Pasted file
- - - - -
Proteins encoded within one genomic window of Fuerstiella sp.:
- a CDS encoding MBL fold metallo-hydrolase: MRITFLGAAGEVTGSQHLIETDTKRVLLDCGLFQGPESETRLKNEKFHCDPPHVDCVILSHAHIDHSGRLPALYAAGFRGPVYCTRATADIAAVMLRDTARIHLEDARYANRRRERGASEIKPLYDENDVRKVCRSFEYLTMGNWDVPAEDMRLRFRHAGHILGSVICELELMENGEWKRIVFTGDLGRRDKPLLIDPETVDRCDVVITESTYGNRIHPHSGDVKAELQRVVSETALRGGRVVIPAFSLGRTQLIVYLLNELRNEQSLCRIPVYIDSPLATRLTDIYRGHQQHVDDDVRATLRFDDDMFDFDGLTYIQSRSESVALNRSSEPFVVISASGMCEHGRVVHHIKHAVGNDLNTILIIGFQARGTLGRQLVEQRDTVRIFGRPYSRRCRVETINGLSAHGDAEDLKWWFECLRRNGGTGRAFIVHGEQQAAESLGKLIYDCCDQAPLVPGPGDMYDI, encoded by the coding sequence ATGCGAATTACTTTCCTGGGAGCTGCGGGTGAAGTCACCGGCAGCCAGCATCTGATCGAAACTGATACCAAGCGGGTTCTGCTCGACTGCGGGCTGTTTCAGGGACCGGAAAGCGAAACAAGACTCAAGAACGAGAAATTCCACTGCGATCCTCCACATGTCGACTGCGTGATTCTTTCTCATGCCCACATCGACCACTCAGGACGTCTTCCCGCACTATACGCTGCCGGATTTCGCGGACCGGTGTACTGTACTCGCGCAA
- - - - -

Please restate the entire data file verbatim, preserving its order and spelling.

Proteins encoded within one genomic window of Fuerstiella sp.:
- a CDS encoding MBL fold metallo-hydrolase: MRITFLGAAGEVTGSQHLIETDTKRVLLDCGLFQGPESETRLKNEKFHCDPPHVDCVILSHAHIDHSGRLPALYAAGFRGPVYCTRATADIAAVMLRDTARIHLEDARYANRRRERGASEIKPLYDENDVRKVCRSFEYLTMGNWDVPAEDMRLRFRHAGHILGSVICELELMENGEWKRIVFTGDLGRRDKPLLIDPETVDRCDVVITESTYGNRIHPHSGDVKAELQRVVSETALRGGRVVIPAFSLGRTQLIVYLLNELRNEQSLCRIPVYIDSPLATRLTDIYRGHQQHVDDDVRATLRFDDDMFDFDGLTYIQSRSESVALNRSSEPFVVISASGMCEHGRVVHHIKHAVGNDLNTILIIGFQARGTLGRQLVEQRDTVRIFGRPYSRRCRVETINGLSAHGDAEDLKWWFECLRRNGGTGRAFIVHGEQQAAESLGKLIYDCCDQAPLVPGPGDMYDI, encoded by the coding sequence ATGCGAATTACTTTCCTGGGAGCTGCGGGTGAAGTCACCGGCAGCCAGCATCTGATCGAAACTGATACCAAGCGGGTTCTGCTCGACTGCGGGCTGTTTCAGGGACCGGAAAGCGAAACAAGACTCAAGAACGAGAAATTCCACTGCGATCCTCCACATGTCGACTGCGTGATTCTTTCTCATGCCCACATCGACCACTCAGGACGTCTTCCCGCACTATACGCTGCCGGATTTCGCGGACCGGTGTACTGTACTCGCGCAA